Discovering the Finest Depiction of the Myth of La Llorona

The Colonial Version of La Llorona

The Best Version Of The Legend Of La Llorona

In this article, we will explore different variations of the La Llorona legend. Growing up, many of us knew La Llorona as a wailing woman who drowned her children. But which version of the legend is the best to tell?

The Best Version Of The Legend Of La Llorona
Image Source: The Vermilion

La Llorona Variations

La Llorona has regional variations throughout South America, Mexico, and the Southwest of the United States. However, the most famous tale revolves around a peasant woman who married a rich ranchero. They lived happily with their children until the husband brought another woman home, condemning the first wife and children to poverty.

Out of revenge, the woman drowned her children in a river but was consumed with grief and killed herself to search for them in the afterlife. Her sin banned her from heaven, and she wanders in purgatory for her children’s sake. Hispanic children are warned of her cries as she takes them, mistaking them for her own.

Other variations include killing her children to be with a rich man, neglecting her children until they drowned in a river, or having her children die in a house fire set by the priest who performed her wedding ceremony.

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The Mythological and Historical Origins of La Llorona Variations.
Image Source: Library of Congress Blogs

The Mythological and Historical Origins

While the origins of La Llorona are uncertain, historians speculate that the story has Aztec roots. In the 16th century, the Florentine Codex depicted an Aztec goddess called Cioacoatl, described as a weeping woman in white who appears at night, similar to La Llorona.

Others connect La Llorona to La Malinche, Hernan Cortes’ Indigenous interpreter. She was sold into slavery after her father’s death but became Cortes’ personal translator and aided in Mexico’s colonization, making her notorious for her betrayal of Mexico.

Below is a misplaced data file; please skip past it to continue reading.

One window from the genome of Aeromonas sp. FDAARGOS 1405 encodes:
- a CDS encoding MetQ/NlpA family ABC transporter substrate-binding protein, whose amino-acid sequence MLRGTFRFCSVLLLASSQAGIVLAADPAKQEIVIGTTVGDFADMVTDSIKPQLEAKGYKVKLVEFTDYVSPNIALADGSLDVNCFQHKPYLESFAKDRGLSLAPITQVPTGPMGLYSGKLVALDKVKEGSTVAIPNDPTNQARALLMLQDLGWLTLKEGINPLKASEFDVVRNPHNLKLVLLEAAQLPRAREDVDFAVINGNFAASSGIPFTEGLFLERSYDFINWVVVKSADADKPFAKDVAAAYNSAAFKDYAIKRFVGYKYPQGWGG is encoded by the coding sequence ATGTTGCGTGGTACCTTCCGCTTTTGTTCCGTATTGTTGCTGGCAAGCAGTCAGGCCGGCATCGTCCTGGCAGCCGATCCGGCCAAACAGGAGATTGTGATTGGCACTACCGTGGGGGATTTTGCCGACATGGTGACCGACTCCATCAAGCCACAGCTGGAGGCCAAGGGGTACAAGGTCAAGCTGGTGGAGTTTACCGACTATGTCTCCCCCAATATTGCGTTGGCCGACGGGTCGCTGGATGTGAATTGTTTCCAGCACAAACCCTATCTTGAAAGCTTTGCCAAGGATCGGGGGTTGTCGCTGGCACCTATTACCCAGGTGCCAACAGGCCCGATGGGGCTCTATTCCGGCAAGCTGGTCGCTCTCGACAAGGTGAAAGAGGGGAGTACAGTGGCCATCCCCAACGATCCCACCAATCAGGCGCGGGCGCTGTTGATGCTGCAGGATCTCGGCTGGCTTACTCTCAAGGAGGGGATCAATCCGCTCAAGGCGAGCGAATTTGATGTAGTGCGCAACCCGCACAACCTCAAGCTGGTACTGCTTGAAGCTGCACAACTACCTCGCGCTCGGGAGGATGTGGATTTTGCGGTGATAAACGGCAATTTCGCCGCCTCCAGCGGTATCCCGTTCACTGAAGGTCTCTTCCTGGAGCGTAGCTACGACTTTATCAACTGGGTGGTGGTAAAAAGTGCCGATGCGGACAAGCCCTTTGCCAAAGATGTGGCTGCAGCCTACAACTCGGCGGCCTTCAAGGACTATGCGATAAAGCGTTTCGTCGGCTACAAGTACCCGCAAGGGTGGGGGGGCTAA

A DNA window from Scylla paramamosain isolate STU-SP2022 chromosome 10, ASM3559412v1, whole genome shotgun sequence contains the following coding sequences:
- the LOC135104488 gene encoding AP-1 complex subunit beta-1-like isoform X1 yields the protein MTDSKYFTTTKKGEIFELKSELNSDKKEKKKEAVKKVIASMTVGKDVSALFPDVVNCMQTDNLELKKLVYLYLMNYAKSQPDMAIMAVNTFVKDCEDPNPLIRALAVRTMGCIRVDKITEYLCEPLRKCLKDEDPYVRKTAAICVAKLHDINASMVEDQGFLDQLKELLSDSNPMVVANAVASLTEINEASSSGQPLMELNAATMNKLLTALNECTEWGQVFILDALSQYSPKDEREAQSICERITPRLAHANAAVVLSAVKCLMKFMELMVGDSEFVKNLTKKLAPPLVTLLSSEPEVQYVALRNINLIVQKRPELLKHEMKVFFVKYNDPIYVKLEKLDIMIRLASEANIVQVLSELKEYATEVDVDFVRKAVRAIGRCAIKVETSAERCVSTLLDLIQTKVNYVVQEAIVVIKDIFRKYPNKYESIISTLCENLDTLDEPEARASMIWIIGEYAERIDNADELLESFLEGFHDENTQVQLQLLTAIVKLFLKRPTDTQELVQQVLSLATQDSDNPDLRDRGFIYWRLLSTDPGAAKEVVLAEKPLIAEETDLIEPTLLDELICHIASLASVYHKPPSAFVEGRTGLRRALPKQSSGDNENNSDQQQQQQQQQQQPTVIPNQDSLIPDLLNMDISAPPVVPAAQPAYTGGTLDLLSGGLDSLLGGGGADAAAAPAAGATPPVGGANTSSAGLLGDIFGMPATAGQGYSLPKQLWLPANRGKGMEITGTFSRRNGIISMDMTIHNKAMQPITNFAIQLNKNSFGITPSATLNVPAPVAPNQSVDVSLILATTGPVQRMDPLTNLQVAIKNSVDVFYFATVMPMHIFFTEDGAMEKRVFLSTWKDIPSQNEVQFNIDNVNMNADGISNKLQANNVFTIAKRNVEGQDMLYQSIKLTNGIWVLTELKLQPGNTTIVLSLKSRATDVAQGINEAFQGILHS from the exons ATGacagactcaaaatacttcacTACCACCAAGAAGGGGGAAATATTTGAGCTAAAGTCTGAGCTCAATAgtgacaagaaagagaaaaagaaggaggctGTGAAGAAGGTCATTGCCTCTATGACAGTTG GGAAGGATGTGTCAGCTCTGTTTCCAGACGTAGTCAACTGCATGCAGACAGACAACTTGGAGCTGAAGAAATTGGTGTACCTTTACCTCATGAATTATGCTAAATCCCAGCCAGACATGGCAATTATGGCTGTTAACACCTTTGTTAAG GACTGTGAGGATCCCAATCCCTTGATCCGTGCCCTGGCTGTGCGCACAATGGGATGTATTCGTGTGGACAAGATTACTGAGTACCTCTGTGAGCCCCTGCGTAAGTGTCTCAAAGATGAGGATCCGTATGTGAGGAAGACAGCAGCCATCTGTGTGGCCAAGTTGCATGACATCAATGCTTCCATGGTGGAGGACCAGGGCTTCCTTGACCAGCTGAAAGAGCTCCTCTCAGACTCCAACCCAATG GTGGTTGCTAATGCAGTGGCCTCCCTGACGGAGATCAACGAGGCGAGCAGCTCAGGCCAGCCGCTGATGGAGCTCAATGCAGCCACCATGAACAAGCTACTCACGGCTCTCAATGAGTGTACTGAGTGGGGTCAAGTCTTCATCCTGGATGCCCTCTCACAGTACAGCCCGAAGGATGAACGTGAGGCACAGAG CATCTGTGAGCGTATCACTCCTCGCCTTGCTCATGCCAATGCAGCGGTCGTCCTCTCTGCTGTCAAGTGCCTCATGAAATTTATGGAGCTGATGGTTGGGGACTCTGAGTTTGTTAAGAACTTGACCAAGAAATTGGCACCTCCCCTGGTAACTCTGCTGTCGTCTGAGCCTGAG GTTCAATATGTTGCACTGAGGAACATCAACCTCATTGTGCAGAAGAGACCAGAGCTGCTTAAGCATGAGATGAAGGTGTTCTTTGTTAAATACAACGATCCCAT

Some stories claim that she drowned her son when she learned that Cortes planned to go back to Spain with him. Historians doubt this story’s accuracy due to a lack of evidence of intimacy between Cortes and La Malinche but speculate that she was in an abusive and controlling relationship with him.

The Colonial Version

A colonial version of La Llorona involves a white settler woman in San Antonio, Texas, whose village was attacked by Native Americans. She saved her children from the same fate by drowning them in a river. The woman was subsequently captured and killed, and her spirit is said to continue to mourn her children by Woman Hollering Creek.

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However, this version is considered racist and colonial since it whitewashes the story and portrays Native Americans as savage murderers.

La Llorona Reimagined

Hispanic women writers have been retelling La Llorona’s story in Chicano literature, providing more justifiable reasons that align with women’s struggles. Luz Alma Villanueva reimagines the version from Texas in her novel, Weeping Woman: La Llorona and Other Stories.

Villanueva’s version focuses on rape, incest, and childhood sexual abuse. In her story, La Llorona represents a caring mother mourning the injustice women experience, such as sexual violence.

Villanueva also affirms La Llorona as a Native American tale, emphasizing our Indigeneity as Hispanic-Americans. She argues that decolonizing our minds and reclaiming our power requires embracing our Native American roots.

Regardless of your ethnicity, telling La Llorona’s story through this Native narrative recognizes the colonization and genocide that occurred beyond the United States and the survivors’ thriving resistance.

Conclusion and FAQs

In conclusion, the best version of the La Llorona legend acknowledges its Native American roots and emphasizes the injustice women face, such as sexual violence. Below are some frequently asked questions about La Llorona:

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Q: Is La Llorona real?

A: La Llorona is a legend, but its roots are shrouded in mystery and speculation.

Q: What does the name La Llorona mean?

A: La Llorona translates to “the weeping woman.”

Q: Why is La Llorona a cautionary tale?

A: La Llorona’s tale warns of the danger of revenge and the consequences of one’s actions.

Final Thought

La Llorona’s story is a cautionary tale that has endured throughout generations with regional variations. However, telling it from a Native American perspective that emphasizes women’s struggles and our Hispanic-American Indigeneity is the best version to pass on.

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